And it shouldn’t be that big of a deal because e-readers are doing pretty great in the market. They’re a popular device and it’s becoming a more contagious way to read. There’s always been a book in my bag for as long as I can remember, but my GOD a Kindle is so much lighter! It’s probably my favourite thing about it! I mean the touch screen is great, as is the adjustable lighting… but my bag has enough junk stashed in there without a book.
So why do I feel so guilty for succumbing?
When e-readers first came out I swore against them. Nup. No way. You can’t compare them to a tangible book. The feel of the paper between your fingers and that bookish smell can’t ever be replaced by a digital version. And shame on you if you buy one, you’ll send the book publishers out of business.
But then I had to buy a second bookshelf. And then that bookshelf suddenly got filled up. I needed help.
So here I am in a moral conundrum as the proud owner of a device that’s supposedly going to ravage the book market.
eBooks are roughly 30% cheaper than the RRP of the paperback of a book (at least in Australia anywho). That’s still pretty expensive but when you don’t have a physical copy to hold in your hands and show off on your bookshelf. But the convenience factor seems to outweigh the price factor for a lot of people. It’s funny but, browsing through Amazon and the Book Depository today (Amazon owns Book Depository now so it’s basically the same thing, except now Book Depository has hiked up its prices) the paperback copy can actually be cheaper than the digital version at times! Saying this, however, Amazon versus the book publishers is an entirely different issue so discussion on that is best reserved for another post.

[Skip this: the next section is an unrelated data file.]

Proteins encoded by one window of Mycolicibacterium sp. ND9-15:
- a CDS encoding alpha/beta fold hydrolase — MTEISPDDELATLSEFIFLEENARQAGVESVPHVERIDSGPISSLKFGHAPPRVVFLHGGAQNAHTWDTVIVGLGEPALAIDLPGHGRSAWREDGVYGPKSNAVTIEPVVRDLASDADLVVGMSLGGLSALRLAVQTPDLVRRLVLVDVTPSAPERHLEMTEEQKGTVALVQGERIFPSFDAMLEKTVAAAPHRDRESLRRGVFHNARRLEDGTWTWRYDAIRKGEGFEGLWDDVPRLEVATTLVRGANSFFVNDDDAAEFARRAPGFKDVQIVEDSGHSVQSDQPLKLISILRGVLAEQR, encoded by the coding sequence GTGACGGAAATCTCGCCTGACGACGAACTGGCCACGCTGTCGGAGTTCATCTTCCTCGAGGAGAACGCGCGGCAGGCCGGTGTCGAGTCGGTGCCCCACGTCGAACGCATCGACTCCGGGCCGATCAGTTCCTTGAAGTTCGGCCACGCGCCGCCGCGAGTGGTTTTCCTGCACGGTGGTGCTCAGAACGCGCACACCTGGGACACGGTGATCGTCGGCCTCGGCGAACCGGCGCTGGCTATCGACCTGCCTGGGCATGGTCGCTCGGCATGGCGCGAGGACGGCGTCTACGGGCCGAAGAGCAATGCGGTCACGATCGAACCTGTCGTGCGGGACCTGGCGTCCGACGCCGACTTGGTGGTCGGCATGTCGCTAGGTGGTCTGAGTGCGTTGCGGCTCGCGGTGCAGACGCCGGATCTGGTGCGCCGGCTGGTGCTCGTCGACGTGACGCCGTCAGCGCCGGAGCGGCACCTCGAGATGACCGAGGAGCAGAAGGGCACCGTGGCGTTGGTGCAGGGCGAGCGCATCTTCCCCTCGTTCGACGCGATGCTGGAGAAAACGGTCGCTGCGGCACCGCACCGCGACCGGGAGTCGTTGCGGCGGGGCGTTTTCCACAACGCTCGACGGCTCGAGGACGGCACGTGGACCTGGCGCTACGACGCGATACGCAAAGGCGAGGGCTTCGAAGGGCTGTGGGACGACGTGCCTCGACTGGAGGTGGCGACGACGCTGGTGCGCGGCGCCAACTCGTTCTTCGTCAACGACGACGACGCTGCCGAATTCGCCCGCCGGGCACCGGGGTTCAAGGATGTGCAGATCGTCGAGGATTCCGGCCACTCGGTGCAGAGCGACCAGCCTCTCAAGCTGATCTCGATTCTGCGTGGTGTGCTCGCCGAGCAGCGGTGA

Then I began interning at a publishing company. Like any other market, obstacles come and clever businesses need to find ways not to jump that hurdle but to find ways to use it to their advantage. Digital copies of books aren’t destroying the industry. Copyright infringements may be… but opting to purchase a digital version of a book over a hard copy is not going to hurt the publisher’s feelings. They sell this version of a book for a reason by adapting to their market. Go them!
For me, a tangible book is my favourite way to read. If it’s freezing outside and I’m cuddled up in bed under a stash of blankets, it’s a paperback I turn to. My Kindle is perfect for when I’m on the go. For SOME books you can even download the digital copy when you purchase a hard copy. It’s a win-win there. I don’t think I’ll ever stop buying hard copies of books. But space-wise and convenience-wise, my Kindle has forged a newfound love on my bookshelf.